“It’s probably the blessing booth from all the affirming churches in town. I grew up in a community where I did not feel comfortable in the church and of seeing all these leaders coming together and blessing everybody and saying that they're loved. It's just really amazing,” said Zoe Przybylski.

“It's very refreshing. And it just makes you feel good to know that you have the support. There are a ton of straight people here and they're having a wonderful time,” said Barb Dallinger of Normal.

“Unity and love,” said Aspen Chandler Hague.

The costumes

Another feature of Pride Fest is the colorful clothing. People dress to show off, to make a statement, and just for abundant joy. They find different and creative ways to express themselves. That can include everything from a dark goth affect and rainbow paints and shirts to bright headbands, face paint and makeup. Even those descriptions pale in comparison to the visual palette seen at the fest.

Performers at Pridefest 2023 in Bloomington, IL.
Emily Bollinger
Performers at Pride Fest 2023 in downtown Bloomington.

“I'm basically a huge poofy rainbow. It's a big old tulle rainbow dress," said Aspen Chandler Hague of Bloomington.

“I went for a demon kind of rainbow style today, and I went for a goth because I'm also wearing my platforms,” said Miami Owens of Normal. “Furry masks. I love those. They're a bunch of giant animals and they're just awesome. I don't know why but I just loved watching them and watching them walk around.”

“I have a trans rights or human rights shirt on. I have two smaller transgender flags and I'm currently wearing a larger bisexual flag,” said Ashton.

“It's just a simple tank top and fish nets in short, I wanted to go as cool as possible because it's pretty warm,” said Aspen Owens.

“I've got a rainbow skirt and then my shirt has graffiti that is very LGBTQ+ ally friendly everything,” said Jade Chandler Hague.

“And they are brave for wearing them in this heat,” said Aspen Owens of Creve Coeur.

"There was somebody, an adult man, in a diaper outfit. That was interesting," said Christy Shook.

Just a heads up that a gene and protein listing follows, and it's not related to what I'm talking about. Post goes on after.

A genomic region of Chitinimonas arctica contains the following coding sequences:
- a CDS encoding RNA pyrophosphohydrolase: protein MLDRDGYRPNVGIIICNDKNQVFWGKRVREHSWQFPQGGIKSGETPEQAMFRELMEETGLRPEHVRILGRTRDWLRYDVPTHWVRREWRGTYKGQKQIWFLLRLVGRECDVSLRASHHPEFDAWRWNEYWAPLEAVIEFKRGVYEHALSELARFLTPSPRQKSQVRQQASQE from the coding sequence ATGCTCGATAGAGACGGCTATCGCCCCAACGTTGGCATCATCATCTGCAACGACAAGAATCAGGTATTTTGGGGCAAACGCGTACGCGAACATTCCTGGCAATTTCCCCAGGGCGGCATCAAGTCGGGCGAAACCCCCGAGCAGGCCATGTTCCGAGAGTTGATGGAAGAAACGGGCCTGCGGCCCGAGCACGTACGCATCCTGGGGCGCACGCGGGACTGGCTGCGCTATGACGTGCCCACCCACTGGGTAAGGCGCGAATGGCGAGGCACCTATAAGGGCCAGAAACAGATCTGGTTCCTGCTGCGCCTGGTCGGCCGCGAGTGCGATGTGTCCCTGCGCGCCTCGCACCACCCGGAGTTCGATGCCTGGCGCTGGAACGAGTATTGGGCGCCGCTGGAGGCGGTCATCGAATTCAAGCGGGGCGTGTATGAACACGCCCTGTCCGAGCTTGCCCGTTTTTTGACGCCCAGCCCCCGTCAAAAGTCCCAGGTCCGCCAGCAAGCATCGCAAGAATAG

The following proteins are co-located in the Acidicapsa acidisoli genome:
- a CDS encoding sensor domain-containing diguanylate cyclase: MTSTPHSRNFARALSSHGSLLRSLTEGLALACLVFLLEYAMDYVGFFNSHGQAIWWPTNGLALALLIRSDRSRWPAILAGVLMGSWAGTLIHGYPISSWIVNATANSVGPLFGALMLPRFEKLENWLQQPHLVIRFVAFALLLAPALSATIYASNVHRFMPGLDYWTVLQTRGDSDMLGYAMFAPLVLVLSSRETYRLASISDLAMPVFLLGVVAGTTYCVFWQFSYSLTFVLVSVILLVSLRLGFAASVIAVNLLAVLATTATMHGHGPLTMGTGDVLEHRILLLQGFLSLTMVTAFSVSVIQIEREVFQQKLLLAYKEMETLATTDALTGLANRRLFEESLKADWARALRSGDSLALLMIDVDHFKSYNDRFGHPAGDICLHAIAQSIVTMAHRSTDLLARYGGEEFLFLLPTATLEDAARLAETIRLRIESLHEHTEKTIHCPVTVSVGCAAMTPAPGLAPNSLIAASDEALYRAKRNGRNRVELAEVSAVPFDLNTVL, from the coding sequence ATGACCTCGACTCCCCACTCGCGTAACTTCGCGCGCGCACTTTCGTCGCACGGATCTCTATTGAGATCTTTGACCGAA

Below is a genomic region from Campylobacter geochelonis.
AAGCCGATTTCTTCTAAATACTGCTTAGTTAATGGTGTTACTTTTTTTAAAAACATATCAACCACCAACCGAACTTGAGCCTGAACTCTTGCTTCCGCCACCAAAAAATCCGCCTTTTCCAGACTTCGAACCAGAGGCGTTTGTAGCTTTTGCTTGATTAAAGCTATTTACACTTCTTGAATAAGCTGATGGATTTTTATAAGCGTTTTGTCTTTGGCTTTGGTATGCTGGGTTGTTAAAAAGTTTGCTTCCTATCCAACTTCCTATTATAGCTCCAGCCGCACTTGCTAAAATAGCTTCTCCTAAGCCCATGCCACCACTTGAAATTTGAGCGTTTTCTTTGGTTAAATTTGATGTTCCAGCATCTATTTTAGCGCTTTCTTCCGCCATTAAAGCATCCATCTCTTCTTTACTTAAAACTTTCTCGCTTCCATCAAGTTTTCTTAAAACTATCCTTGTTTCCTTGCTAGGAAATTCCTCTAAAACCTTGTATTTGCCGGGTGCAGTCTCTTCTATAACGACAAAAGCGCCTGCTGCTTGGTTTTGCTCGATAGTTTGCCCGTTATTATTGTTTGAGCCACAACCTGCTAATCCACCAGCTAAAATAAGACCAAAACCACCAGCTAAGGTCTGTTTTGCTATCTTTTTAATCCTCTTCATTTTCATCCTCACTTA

“I saw someone walk around in pretty massive heels, and so I was pretty impressed with that,” said Kevin Thompson of Bloomington.

“I actually love seeing all of drag queens half in drag and half out. You usually see them being very performative. But to see a full face on the street is something rare and special,” said Kate Browne.

“You name it. This is a very colorful place to be,” said Patrick Cortesi.

A message for those not at the fest

“Queer joy is so magical. It supersedes the things that people identify as here. It’s about embracing life. It’s about acceptance of oneself and each other no matter who you are,” said Morrigan. ”The kind of advocacy that happens in these communities and the kind of support benefits everyone because it’s about building community building. It’s about helping humanity see itself in everyone.”

“You have so many people who don't even know each other and yet are comfortable to dance and to talk and converse and support each other. I think it’s really important to keep community next to you and close,” said Juin Jones of Bloomington.

“Inclusion and love for other people doesn't take anything away from somebody who doesn't agree,” said Jade Chandler Hague.

“Happy Pride and I hope you all love yourselves,” said Rhoq Morrigan.

“It’s okay to speak out. It’s okay. You always have a safe place with somebody,” said Aspen Owens of Creve Coeur.

“Love everyone. It's OK to just be you. Everybody can be accepted and loved, and it shouldn’t matter who they choose to love," said Jade Chandler Hague.

WGLT Senior Reporter Charlie Schlenker has spent more than three award-winning decades in radio. He lives in Normal with his family.